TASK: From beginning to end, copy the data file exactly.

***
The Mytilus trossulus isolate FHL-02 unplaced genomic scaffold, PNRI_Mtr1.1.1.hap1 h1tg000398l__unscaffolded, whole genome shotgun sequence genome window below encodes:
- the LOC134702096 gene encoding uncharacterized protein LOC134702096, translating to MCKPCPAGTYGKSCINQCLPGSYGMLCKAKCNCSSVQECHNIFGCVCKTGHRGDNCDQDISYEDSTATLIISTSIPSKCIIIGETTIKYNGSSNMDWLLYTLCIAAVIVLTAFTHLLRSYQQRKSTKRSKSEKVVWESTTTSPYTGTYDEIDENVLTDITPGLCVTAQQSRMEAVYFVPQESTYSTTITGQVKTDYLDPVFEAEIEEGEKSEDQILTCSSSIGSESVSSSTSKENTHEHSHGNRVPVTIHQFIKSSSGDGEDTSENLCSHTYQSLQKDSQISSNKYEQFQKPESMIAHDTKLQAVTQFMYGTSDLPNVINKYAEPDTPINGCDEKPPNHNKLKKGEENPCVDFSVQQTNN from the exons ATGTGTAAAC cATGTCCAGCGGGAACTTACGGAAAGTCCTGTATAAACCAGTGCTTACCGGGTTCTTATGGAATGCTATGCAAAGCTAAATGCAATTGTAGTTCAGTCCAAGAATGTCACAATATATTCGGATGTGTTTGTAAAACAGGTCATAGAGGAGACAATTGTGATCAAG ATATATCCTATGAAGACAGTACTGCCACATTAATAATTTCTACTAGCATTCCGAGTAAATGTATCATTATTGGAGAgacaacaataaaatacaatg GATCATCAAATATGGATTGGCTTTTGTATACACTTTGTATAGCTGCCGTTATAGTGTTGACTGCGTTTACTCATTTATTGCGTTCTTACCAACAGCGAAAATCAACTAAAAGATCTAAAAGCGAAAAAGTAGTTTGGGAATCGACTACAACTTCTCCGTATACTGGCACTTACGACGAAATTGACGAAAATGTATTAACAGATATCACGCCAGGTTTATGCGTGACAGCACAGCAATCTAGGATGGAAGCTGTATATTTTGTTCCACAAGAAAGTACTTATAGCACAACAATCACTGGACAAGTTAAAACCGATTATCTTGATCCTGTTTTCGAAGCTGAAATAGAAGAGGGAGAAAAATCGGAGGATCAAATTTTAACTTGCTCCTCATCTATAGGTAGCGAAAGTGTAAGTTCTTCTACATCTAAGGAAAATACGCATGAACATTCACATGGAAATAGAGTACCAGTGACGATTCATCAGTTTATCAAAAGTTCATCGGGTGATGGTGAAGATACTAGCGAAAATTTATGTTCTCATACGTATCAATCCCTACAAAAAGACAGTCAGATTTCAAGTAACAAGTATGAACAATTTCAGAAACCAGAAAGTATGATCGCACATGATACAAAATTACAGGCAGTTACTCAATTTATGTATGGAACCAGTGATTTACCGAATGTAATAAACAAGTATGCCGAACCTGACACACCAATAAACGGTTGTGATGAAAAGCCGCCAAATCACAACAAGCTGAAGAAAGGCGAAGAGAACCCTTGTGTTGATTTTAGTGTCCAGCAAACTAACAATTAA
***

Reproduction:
The Mytilus trossulus isolate FHL-02 unplaced genomic scaffold, PNRI_Mtr1.1.1.hap1 h1tg000398l__unscaffolded, whole genome shotgun sequence genome window below encodes:
- the LOC134702096 gene encoding uncharacterized protein LOC134702096, translating to MCKPCPAGTYGKSCINQCLPGSYGMLCKAKCNCSSVQECHNIFGCVCKTGHRGDNCDQDISYEDSTATLIISTSIPSKCIIIGETTIKYNGSSNMDWLLYTLCIAAVIVLTAFTHLLRSYQQRKSTKRSKSEKVVWESTTTSPYTGTYDEIDENVLTDITPGLCVTAQQSRMEAVYFVPQESTYSTTITGQVKTDYLDPVFEAEIEEGEKSEDQILTCSSSIGSESVSSSTSKENTHEHSHGNRVPVTIHQFIKSSSGDGEDTSENLCSHTYQSLQKDSQISSNKYEQFQKPESMIAHDTKLQAVTQFMYGTSDLPNVINKYAEPDTPINGCDEKPPNHNKLKKGEENPCVDFSVQQTNN from the exons ATGTGTAAAC cATGTCCAGCGGGAACTTACGGAAAGTCCTGTATAAACCAGTGCTTACCGGGTTCTTATGGAATGCTATGCAAAGCTAAATGCAATTGTAGTTCAGTCCAAGAATGTCACAATATATTCGGATGTGTTTGTAAAACAGGTCATAGAGGAGACAATTGTGATCAAG ATATATCCTATGAAGACAGTACTGCCACATTAATAATTTCTACTAGCATTCCGAGTAAATGTATCATTATTGGAGAgacaacaataaaatacaatg GATCATCAAATATGGATTGGCTTTTGTATACACTTTGTATAGCTGCCGTTATAGTGTTGACTGCGTTTACTCATTTATTGCGTTCTTACCAACAGCGAAAATCAACTAAAAGATCTAAAAGCGAAAAAGTAGTTTGGGAATCGACTACAACTTCTCCGTATACTGGCACTTACGACGAAATTGACGAAAATGTATTAACAGATATCACGCCAGGTTTATGCGTGACAGCACAGCAATCTAGGATGGAAGCTGTATATTTTGTTCCACAAGAAAGTACTTATAGCACAACAATCACTGGACAAGTTAAAACCGATTATCTTGATCCTGTTTTCGAAGCTGAAATAGAAGAGGGAGAAAAATCGGAGGATCAAATTTTAACTTGCTCCTCATCTATAGGTAGCGAAAGTGTAAGTTCTTCTACATCTAAGGAAAATACGCATGAACATTCACATGGAAATAGAGTACCAGTGACGATTCATCAGTTTATCAAAAGTTCATCGGGTGATGGTGAAGATACTAGCGAAAATTTATGTTCTCATACGTATCAATCCCTACAAAAAGACAGTCAGATTTCAAGTAACAAGTATGAACAATTTCAGAAACCAGAAAGTATGATCGCACATGATACAAAATTACAGGCAGTTACTCAATTTATGTATGGAACCAGTGATTTACCGAATGTAATAAACAAGTATGCCGAACCTGACACACCAATAAACGGTTGTGATGAAAAGCCGCCAAATCACAACAAGCTGAAGAAAGGCGAAGAGAACCCTTGTGTTGATTTTAGTGTCCAGCAAACTAACAATTAA